It's a well preserved ranch house with lots of artifacts and stories to be told.
I even got this nice tote bag for a souvenir!
I only meant to drop in for a quick look around before scooting on home, but ended up staying for over two hours and had a lovely time chatting and hanging out with Mr Van Meter and other volunteers who dropped in to deposit stuff for the upcoming fundraiser sale.

Spring Valley Historical Society's friendly volunteers at the Bancroft Ranch House.
Thanks a bunch, guys and gals, I had the best visit and will definitely come back again!


Thursday, March 12, 2015

Guest Announcement: SDSU Coast to Coast Concert (22 March 2015 at Montezuma Hall)

SDSU’s Coast to Coast Concert Showcases Premiere Work, Faculty Stars, and New Facilities
SDSU Wind Symphony and Symphony Orchestra set highlight concert in Montezuma Hall, new Conrad Prebys Aztec Student Union

(San Diego) – The SDSU Wind Symphony and Symphony Orchestra present Coast to Coast, a concert featuring music inspired by two of America’s great cities, New York and San Diego, on Sunday, March 22 at 7:00 p.m. in the beautiful, new Montezuma Hall of the Conrad Prebys Aztec Student Union.   

Tickets for Coast to Coast are $10, general admission, and $5 students, and can be purchased online at music.sdsu.edu or at the box office one hour before performance.  Free admission for high school band and orchestra students.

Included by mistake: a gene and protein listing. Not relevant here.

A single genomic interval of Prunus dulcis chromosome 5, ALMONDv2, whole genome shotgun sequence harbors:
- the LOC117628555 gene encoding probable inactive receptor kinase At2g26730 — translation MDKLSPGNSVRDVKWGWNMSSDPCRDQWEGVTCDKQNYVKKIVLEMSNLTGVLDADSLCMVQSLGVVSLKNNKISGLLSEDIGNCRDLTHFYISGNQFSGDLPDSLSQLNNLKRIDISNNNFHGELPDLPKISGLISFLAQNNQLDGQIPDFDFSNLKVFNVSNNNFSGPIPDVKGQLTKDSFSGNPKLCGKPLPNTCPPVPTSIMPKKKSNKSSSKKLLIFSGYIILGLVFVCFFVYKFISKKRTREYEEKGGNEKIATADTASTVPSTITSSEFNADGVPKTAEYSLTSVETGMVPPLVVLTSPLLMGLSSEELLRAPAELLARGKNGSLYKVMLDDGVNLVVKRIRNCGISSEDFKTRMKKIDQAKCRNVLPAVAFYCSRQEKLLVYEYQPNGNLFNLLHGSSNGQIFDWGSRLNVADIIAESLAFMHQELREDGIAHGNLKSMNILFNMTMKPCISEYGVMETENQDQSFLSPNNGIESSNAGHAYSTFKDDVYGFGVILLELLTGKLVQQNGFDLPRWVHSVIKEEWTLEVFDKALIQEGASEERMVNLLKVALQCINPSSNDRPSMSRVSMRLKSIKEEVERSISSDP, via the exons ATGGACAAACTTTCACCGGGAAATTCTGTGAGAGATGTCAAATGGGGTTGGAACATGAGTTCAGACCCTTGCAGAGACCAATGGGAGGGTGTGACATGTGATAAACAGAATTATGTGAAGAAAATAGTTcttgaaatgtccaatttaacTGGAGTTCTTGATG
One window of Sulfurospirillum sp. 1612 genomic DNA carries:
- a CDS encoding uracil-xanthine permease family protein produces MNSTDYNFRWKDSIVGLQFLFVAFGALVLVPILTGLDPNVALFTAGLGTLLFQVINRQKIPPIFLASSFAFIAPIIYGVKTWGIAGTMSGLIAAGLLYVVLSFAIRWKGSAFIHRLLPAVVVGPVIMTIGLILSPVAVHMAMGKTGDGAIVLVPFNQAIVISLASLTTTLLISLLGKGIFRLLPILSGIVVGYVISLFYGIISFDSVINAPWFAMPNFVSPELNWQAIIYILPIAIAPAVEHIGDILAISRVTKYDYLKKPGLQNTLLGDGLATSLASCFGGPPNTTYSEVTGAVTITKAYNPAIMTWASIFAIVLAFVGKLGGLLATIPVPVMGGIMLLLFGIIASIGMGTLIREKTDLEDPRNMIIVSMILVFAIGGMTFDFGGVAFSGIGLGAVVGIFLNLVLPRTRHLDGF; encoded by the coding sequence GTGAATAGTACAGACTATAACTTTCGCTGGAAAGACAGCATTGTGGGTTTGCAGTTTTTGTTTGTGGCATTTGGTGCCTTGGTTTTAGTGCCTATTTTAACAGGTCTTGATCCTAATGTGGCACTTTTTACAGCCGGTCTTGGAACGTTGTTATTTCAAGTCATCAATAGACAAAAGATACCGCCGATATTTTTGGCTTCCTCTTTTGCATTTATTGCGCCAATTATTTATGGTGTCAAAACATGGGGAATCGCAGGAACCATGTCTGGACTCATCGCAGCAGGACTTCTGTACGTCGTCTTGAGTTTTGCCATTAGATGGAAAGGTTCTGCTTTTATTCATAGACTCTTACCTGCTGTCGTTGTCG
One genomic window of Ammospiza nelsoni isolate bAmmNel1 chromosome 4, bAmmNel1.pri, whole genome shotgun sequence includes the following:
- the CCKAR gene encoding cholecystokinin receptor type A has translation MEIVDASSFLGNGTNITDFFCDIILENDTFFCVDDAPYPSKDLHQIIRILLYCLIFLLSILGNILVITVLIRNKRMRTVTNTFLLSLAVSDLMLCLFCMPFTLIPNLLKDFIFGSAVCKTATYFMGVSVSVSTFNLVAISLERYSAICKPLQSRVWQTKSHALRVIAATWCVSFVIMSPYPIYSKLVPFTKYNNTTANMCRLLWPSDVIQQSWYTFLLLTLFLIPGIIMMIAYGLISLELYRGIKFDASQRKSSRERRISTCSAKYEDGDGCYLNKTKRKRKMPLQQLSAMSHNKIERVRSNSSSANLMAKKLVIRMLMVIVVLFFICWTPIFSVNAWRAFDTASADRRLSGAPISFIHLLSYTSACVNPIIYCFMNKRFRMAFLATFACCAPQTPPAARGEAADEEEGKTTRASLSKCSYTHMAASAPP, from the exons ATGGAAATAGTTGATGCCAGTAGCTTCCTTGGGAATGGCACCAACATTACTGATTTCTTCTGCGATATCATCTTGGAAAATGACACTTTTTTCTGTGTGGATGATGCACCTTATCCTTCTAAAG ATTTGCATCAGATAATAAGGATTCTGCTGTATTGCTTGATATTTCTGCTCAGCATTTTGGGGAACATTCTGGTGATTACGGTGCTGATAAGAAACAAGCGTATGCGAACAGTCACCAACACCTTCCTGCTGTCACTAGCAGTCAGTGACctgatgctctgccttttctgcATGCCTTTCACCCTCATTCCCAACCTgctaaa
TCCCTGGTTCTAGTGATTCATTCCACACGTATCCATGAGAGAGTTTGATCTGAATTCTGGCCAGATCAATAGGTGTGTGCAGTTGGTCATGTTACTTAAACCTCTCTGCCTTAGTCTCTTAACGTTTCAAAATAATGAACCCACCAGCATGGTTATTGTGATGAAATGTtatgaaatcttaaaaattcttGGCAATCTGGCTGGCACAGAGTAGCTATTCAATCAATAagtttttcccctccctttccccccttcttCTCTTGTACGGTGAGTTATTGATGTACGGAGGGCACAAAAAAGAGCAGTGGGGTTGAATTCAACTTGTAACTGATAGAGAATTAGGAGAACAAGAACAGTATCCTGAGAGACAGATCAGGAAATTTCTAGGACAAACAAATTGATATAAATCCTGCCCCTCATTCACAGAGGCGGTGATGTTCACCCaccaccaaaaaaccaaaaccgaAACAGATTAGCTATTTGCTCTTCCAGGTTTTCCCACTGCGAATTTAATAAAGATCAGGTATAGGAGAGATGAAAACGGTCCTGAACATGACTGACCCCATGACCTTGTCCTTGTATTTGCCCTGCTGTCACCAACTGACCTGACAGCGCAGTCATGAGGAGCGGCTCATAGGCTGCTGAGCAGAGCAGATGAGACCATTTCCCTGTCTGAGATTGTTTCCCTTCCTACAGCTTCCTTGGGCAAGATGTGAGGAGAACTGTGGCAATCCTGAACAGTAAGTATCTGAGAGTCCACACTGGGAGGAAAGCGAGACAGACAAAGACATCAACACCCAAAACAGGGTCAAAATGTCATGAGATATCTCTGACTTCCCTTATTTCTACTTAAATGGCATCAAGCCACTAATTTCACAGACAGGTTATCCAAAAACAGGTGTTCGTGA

Coast to Coast will highlight the talents of two of SDSU’s top ensembles, the SDSU Wind Symphony, conducted by Shannon Kitelinger, and the SDSU Symphony Orchestra, conducted by Michael Gerdes, as well as faculty members from the School of Music and Dance, and San Diego Symphony members.  

Jazz faculty Richard Thompson will perform George Gershwin’s Rhapsody in Blue.  Composition professor Joseph Waters’s newest piece Suite Noir, inspired by San Diego, will receive its world premiere with the SDSU Symphony and the new music ensemble SWARMIUS.  Other pieces will include Three Sketches, composed by Professor Emeritus Merle Hogg, and Quiet City by Aaron Copland, featuring solos by SDSU faculty and San Diego Symphony members John Wilds (trumpet), and Sarah Skuster (oboe).

This semester, the Wind Symphony and Symphony Orchestra are inviting students, alumni and community members to ‘come home’ to SDSU.  “We have a semester of concerts geared toward engaging our alumni by highlighting our students, faculty, and new facilities,” said Shannon Kitelinger, Director of Bands.  The Coast to Coast concert will display what SDSU has to offer on several levels; our talented faculty, splendid student performers and the beautiful new facilities at the Conrad Prebys Aztec Student Union.”

Still To Come in the Arts at SDSU:

A Thousand Plates Through March 30, 2015, SDSU Downtown Gallery
SDSU Opera Theatre: Baroque To Britten April 10 – 12, 2015, Smith Recital Hall
SDSU Jazz Ensemble with Sunny Wilkinson April 16, 2015, Smith Recital Hall
Lux Boreal: Fit/Misfit April 19, 2015, Dance Studio Theatre
The Great American Trailer Park Musical April 24 – May 3, 2015, Don Powell Theatre 
To Be Certain of the Dawn April 25, 2015, College Avenue Baptist Church